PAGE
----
Kelly Biedenweg

Department of Fisheries and Wildlife


I am an interdisciplinary social scientist who studies how individuals and institutions interact with the natural environment. I explore this primarily from the questions of “How do natural resources contribute to the human experience?” and “How do social relationships influence the management of natural resources?” I spent the first 8 years of my research career in Latin American forests, studying community forestry in the Bolivian Amazon and the Mayan forests as well as environmental leadership in communities in and around Honduran forests. More recently, my research has been focused on the forests and watersheds of the Pacific Northwest. I use tools such as values mapping, cognitive mapping, and the identification and monitoring of cultural ecosystem services.

Selected publications

Cerveny, L.C., K. Biedenweg, K. and R. McLain (early online) Mapping meaningful places on Washington's Olympic Peninsula: Toward a deeper understanding of landscape values. Environmental Management.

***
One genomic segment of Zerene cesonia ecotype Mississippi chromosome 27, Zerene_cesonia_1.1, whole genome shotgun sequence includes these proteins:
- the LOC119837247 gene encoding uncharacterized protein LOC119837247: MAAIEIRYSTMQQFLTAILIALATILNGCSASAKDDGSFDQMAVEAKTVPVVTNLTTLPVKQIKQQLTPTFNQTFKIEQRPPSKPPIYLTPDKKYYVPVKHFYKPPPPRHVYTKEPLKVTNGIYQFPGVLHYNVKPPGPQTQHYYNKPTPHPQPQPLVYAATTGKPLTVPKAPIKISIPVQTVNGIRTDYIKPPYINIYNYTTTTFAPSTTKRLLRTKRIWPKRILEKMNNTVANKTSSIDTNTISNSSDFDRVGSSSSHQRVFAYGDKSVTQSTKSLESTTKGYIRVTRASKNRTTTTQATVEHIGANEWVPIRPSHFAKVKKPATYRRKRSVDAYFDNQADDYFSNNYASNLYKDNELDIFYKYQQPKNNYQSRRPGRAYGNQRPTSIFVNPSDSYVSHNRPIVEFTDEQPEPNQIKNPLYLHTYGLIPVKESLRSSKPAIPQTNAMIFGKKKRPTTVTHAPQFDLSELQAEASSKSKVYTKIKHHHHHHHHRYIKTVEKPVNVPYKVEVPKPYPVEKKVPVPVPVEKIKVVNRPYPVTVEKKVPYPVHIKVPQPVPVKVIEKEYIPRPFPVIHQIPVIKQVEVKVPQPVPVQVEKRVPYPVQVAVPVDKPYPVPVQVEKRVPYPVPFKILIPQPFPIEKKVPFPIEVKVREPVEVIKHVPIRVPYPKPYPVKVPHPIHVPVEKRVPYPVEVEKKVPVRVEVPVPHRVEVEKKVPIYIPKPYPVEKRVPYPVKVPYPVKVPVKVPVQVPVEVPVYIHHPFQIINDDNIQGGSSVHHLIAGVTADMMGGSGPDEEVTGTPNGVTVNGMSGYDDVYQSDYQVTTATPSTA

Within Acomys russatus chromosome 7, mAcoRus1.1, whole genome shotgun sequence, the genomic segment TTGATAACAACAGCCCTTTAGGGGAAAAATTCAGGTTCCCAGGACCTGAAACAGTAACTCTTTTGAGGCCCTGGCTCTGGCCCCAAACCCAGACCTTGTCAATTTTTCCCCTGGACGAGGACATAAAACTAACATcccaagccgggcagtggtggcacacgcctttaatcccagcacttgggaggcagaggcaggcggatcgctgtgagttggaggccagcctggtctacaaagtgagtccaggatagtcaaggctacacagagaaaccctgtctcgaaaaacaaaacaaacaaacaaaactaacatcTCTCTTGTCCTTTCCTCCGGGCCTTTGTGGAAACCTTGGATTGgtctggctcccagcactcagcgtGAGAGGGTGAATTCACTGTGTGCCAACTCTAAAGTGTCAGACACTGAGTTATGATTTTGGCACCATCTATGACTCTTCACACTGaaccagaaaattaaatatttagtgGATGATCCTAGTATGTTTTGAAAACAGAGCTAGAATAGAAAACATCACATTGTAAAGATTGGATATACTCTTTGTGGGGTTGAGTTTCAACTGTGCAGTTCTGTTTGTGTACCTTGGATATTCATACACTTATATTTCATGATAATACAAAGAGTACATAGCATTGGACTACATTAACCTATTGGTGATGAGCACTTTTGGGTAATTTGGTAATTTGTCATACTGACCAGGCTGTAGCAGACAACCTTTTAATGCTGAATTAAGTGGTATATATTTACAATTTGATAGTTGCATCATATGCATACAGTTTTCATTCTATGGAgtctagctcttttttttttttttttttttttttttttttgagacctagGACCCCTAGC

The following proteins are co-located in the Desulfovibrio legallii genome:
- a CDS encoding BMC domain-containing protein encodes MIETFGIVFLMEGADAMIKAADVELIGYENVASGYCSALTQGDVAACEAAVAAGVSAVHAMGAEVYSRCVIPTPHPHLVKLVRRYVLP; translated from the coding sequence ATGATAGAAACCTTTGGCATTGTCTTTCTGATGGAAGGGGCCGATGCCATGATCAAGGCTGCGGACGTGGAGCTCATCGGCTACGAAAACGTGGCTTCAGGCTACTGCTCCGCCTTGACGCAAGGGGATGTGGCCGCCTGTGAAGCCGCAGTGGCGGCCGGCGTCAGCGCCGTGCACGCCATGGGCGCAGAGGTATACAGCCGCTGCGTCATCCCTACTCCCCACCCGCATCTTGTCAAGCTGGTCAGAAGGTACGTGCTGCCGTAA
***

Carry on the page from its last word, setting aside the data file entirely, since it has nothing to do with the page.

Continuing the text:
Biedenweg, K., H. Harguth and K. Stiles (2017) The science and politics of human wellbeing: A case study of co-creating indicators for Puget Sound restoration. Ecology and Society 22: 11.

Williams, K., K. Biedenweg and L. Cerveny (2017) Managing for Ecosystem Service Preferences across Residential Classifications near Mt. Baker Snoqualmie National Forest. Forests 8: 157.

Biedenweg, K., T. Scott and R. Scott. (2017) How does engaging with nature relate to life satisfaction? Demonstrating the link between environment-specific social experiences and life satisfaction. Journal of Environmental Psychology 50: 112-124.

Besser, D., R. McLain, L. Cerveny, K. Biedenweg and D. Banis (2014) Mapping Landscape Values: Issues, Challenges and Lessons Learned from Field Work on the Olympic Peninsula, Washington. Environmental Practice 16: 138-150. doi:

Biedenweg, K., L. Cerveny and R. McLain (2014) Values Mapping with Latino Forest Users: Contributing to the dialogue on multiple land use conflict management. Practicing Anthropology 36: 33-37.

Biedenweg, K. and M.C. Monroe (2013) Teasing apart the details: How social learning can affect collective action in the Bolivian Amazon. Human Ecology 41: 239–253.

McLain, R., M. Poe, K. Biedenweg, L. Cerveny, D. Besser and D. Blahna (2013) Making sense of Human Ecology Mapping: An overview of approaches to integrating socio-spatial data into environmental planning. Human Ecology 41: 651–665.

Biedenweg, K. and M.C. Monroe (2013) Cognitive methods and a case study for assessing shared perspectives as a result of social learning. Society and Natural Resources 26: 931-944.